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Hyalophora, but  which one? - Hyalophora columbia

Hyalophora, but which one? - Hyalophora columbia
Montosa Cny, St Cruz County, Arizona, USA
July 31, 2008
Size: over 5 in wingspan
Found resting between the pads of a prickly pear cactus. We coaxed it onto a stick for the photo shoot

Images of this individual: tag all
Hyalophora, but  which one? - Hyalophora columbia Hyalophora, but  which one - Hyalophora columbia

Not Columbia
The Columbia Silkmoth is a moth of the north, this is a subspecies of it: Hyalophora columbia gloveri- Glover's Silkmoth.

Sure looks like Cecropia to me...
But I am certainly no expert. Some of the Hyalophora species look SOOO much alike. But I would guess Cecropia Moth. Most likely a male judging by those antenna.

Sure looks like...
Hyalophora Columbia to me...

After looking more closely...
What about Hyalophora Columbia? The lack of red on the crescent spots make me lean toward Columbia or a subspecies of Columbia.

This one here looks a lot like yours.

Interesting...will be nice to see what the experts have to say.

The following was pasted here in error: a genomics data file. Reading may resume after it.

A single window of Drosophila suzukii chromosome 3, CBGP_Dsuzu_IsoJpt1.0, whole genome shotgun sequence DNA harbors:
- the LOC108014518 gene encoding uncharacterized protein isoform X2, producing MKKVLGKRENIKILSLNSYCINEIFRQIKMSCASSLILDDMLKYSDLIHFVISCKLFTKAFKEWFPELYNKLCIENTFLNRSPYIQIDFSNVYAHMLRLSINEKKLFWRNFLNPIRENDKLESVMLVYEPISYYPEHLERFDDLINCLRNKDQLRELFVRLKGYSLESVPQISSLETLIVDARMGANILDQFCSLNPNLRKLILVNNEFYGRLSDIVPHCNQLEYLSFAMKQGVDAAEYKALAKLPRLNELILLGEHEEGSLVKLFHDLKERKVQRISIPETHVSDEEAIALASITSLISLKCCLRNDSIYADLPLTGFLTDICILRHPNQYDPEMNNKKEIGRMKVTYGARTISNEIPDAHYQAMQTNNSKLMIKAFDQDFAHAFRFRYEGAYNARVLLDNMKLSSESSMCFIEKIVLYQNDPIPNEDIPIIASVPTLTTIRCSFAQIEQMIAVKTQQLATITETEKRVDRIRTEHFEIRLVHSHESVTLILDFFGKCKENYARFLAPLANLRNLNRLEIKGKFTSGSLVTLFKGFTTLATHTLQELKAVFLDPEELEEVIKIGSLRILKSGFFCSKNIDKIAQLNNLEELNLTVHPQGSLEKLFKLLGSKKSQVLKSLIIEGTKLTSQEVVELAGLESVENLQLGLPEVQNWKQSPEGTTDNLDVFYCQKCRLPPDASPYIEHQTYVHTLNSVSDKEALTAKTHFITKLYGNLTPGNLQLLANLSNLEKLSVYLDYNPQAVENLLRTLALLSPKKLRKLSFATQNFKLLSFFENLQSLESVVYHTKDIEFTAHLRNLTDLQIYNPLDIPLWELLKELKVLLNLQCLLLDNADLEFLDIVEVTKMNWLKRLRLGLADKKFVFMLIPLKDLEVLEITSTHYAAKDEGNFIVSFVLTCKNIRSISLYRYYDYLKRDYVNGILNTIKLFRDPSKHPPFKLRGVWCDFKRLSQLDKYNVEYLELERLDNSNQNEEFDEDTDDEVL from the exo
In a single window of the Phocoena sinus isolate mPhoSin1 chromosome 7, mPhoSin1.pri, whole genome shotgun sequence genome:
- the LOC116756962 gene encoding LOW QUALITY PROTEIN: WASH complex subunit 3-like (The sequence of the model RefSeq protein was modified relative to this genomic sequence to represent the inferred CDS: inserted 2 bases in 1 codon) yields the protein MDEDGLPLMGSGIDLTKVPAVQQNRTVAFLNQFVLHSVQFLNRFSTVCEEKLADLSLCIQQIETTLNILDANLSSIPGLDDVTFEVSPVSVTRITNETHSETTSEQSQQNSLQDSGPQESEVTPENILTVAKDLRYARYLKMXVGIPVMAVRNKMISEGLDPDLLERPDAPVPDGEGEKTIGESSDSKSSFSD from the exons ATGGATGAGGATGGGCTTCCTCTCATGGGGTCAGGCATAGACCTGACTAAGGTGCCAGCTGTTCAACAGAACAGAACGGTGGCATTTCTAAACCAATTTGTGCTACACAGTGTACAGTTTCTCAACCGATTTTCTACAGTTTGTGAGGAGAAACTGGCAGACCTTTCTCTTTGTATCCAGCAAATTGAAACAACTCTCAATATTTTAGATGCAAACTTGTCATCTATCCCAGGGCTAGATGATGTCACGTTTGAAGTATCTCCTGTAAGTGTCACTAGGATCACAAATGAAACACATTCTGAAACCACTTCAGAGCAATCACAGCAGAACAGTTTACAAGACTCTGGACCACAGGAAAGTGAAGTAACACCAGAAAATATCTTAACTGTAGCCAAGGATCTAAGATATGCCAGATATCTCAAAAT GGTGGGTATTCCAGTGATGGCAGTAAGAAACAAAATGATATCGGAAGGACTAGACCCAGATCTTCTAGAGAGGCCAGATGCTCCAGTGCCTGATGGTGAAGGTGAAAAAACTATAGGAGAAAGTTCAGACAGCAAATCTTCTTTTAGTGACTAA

I was leaning towards H. columbia
because your first choice simply doesn't come this far west. Also, the H. columbia that you directed me to is from the direct neighbohod of my location.

Yes, shortly after I posted the first comment I had
a look at your location, and a better look at the image, and knew it wasn't Cecropia. Thats when Columbia occurred to me. I thought of deleting the first comment, but decided that admitting my wrong and correcting myself was probably better. ;)

But yeah, I say Columbia!

Hyalophora from Arizona
YES! is a variety of H. columbia (H. columbia gloveri to be exact).

F.Y.I. - Most Hyalophora populations/species are active between April and June, when the adults are seen flying around lights or encountered while out and about. Interestingly, Hyalophora populations in southern Arizona are, for the most part, temporally isolated from other Hyalophora populations during time of adult activity (i.e. flight and breeding). Populations in the Tucson area and south are seen later in the season - i.e. late July through early August. The flight window for southern AZ H. c. gloveri must be associated with the rainy season and not increasing spring temps as seen in most others. This would stand to reason since Hyalophora larvae have voracious appetites and need plenty of lush foliage to mature.

Although currently recognized as H. columbia gloveri there are a few other notable differences besides the flight season - size and color; the s. AZ material tends to be slightly larger and redder than specimens from other gloveri populations I've observed). Perhaps future taxonomic endeavors will reveal other more significant differences.


Thank you Bill,
we really were wondering how to distinguish the subspecies, and more importantly, how it stayed biologically isolated enough since ranges seem to be very close. Thank you for the explanation!

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